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Former crisps company executive discharged from case after he was caught growing 39 cannabis plants

By Brion Hoban and Fiona Ferguson

A former crisps company executive caught growing 39 cannabis plants without a licence “essentially for medicinal purposes” has been discharged from the case after meeting the sentencing judge’s conditions.

Anthony Keogh (64), a farmer and a former director of Keogh’s Crisps, grew in his greenhouse the plants which had a total combined value of €7,800.

Dublin Circuit Criminal Court heard that he grew the plants “out of some degree of curiosity in relation to them and in relation to curiosity concerning the medicinal benefits of cannabis”.

The court heard this was “simply a gardening experiment”.

Keogh, of Newtown Lane, Oldtown, Co Dublin, came forward on signed pleas of guilty for offences of unlawfully possessing cannabis and cultivating without a licence cannabis plants at his address on July 9, 2020.

He has no previous convictions.

On the previous sentence date in July, Judge Melanie Greally said this was “an unusual case in that he grew the plants in question out of some degree of curiosity in relation to them and in relation to curiosity concerning the medicinal benefits of cannabis”.

Judge Greally said this was a very serious error in judgement on his behalf.

She said the valuation was based on the plants reaching full maturity, something that is never guaranteed.

She said last July that she proposed to impose a sentence of eight months imprisonment, but that she would defer the sentence to today.

She said if certain conditions were met, she would discharge Keogh forthwith from the charges under the provision of Section 100 of the Criminal Justice Act 2006.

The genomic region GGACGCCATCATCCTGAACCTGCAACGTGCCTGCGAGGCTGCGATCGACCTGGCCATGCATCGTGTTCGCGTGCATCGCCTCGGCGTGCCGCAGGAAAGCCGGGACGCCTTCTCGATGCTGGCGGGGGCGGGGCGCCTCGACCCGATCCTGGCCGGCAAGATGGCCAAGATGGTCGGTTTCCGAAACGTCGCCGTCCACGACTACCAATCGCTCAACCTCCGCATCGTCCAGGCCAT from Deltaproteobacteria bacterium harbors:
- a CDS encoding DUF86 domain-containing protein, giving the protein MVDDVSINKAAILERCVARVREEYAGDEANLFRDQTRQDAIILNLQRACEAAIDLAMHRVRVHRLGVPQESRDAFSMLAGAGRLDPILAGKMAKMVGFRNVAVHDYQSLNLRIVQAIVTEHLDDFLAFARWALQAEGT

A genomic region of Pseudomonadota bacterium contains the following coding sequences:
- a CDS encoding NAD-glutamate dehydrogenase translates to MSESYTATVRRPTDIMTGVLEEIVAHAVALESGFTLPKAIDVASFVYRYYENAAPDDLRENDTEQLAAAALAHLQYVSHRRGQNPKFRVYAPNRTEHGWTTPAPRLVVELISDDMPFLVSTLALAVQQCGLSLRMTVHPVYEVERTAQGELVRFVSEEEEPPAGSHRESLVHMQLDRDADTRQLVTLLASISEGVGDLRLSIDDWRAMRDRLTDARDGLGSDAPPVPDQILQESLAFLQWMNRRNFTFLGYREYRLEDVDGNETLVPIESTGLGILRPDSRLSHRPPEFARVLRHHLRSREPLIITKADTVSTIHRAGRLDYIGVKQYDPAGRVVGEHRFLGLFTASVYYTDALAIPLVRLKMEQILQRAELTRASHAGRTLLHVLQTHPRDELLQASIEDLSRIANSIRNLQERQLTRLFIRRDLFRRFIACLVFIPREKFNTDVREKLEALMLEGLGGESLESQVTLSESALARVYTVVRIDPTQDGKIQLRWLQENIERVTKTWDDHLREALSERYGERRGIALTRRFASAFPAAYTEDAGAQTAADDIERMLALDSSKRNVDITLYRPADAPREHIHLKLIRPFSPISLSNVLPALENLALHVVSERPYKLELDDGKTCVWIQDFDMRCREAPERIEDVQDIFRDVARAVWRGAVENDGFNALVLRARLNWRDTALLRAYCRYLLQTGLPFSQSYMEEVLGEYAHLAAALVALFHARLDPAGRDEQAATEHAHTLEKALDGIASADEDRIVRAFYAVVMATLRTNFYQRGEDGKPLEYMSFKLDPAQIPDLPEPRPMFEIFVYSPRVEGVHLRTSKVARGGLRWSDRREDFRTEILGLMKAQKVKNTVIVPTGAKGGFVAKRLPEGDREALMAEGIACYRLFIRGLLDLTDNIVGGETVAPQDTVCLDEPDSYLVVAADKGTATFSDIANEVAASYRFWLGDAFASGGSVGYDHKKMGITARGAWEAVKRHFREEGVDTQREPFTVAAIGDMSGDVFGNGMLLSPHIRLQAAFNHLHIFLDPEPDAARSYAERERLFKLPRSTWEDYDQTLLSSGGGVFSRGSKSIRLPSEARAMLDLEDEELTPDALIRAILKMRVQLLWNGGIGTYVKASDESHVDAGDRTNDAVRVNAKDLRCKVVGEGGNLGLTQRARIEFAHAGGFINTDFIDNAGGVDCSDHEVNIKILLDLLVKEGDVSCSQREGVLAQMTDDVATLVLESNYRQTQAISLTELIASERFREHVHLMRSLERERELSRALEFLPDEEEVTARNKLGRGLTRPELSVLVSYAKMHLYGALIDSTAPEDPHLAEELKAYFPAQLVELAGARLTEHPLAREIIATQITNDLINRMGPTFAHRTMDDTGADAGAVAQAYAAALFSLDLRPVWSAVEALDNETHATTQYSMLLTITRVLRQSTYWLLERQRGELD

Judge Greally said she would require Keogh to enter into a bond to keep the peace and be of good behaviour for the adjourned period and to make a contribution of €200 to the Father Peter McVerry Trust.

Today she noted the conditions had been met and Keogh had not come to any adverse attention. She discharged Keogh from the indictment.

In July, Garda Olan Keating told Garrett McCormack BL, prosecuting, that gardaí executed a search warrant on the date in question after becoming aware of a suspected cannabis grow house.

Gda Keating said gardaí discovered 39 cannabis plants in a greenhouse at the address. The plants had a total combined value of €7,800.

Keogh arrived at the address during the search, identified himself as the person in charge of the property and admitted he planted the seeds.

The garda said Keogh was not somebody on the radar of gardaí and has not come to their attention since.

Gda Keating agreed with Oisin Clarke BL, defending, that none of the plants had reached maturity and the vast majority were seedlings. He agreed there was no concern the plants were ever going to enter drug circulation.

The garda agreed with counsel that Keogh indicated he was growing them “essentially for medicinal purposes” and he wanted to see whether he could use them for medicine. He agreed this was “simply a gardening experiment”.

He agreed that a number of other plants, which were legal and medicinal, were also being grown along with the cannabis. He agreed Keogh accepted he did not have a licence to grow the cannabis plants and that he thought it would be “okay with just a couple plants”.

The garda agreed with counsel that he has no difficulty with Keogh walking away from court without a conviction.

Mr Clarke said this was a “very unusual set of circumstances” and asked the court to “go further” than simply not imposing a custodial sentence in this case.

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